After the fiscal cliff, a mountain range
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We have a deal. But please hold your applause, indefinitely. We momentarily went over the fiscal cliff but clawed our way back up the rock face. Unfortunately, we are most likely in store for a never-ending series of cliffs for our economy, our government and indeed our country. Soon we'll have to deal with the sequester, a debt-ceiling extension and possibly a budget, all of which hold the spectre of revisiting the unresolvable conflicts and intransigence of the fiscal cliff. Imagine an M.C. Escher drawing of cliffs.
Be clear: there is no reason to celebrate. This is a mournful moment. We — and by we I mean Congress, and by Congress I mean the Republicans in Congress — have again demonstrated just how broken and paralysed our government has become, how beholden to hostage-takers, how vulnerable to extremism. A fiscal cliff deal was cut at the last possible minute, covering a minimal number of issues. It was far from perfect and barely palatable. It was a compromise, and compromises are inherently imperfect.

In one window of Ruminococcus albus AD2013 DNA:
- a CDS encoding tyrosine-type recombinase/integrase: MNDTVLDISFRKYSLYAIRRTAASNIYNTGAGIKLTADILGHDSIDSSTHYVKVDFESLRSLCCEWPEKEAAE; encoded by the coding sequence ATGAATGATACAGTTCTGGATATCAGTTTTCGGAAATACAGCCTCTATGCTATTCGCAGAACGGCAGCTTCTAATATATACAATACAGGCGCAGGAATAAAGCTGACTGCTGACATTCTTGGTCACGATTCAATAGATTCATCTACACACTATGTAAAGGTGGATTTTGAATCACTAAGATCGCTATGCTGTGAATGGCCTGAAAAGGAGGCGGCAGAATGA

As the fiscal cliff votes came down to the wire, many repeated the aphorism: don't let the perfect be the enemy of the good. But sadly, we are beyond even that. Now the perfunctory has become the victim of the gruelling. The American people suffered through another moment of manufactured suspense brought on by political malpractice. There was no grand bargain. There was only a begrudging acquiescence.
Not only is the era of grand bargains "over," as Jennifer Steinhauer wrote in The Times on Tuesday, I believe that the era of basic governance is screeching to a halt. As Steinhauer pointed out in September: "The 112th Congress is set to enter the Congressional record books as the least productive body in a generation, passing a mere 173 public laws as of last month. That was well below the 906 enacted from January 1947 through December 1948 by the body President Harry S. Truman referred to as the 'do-nothing' Congress, and far fewer than even a single session of many prior Congresses."
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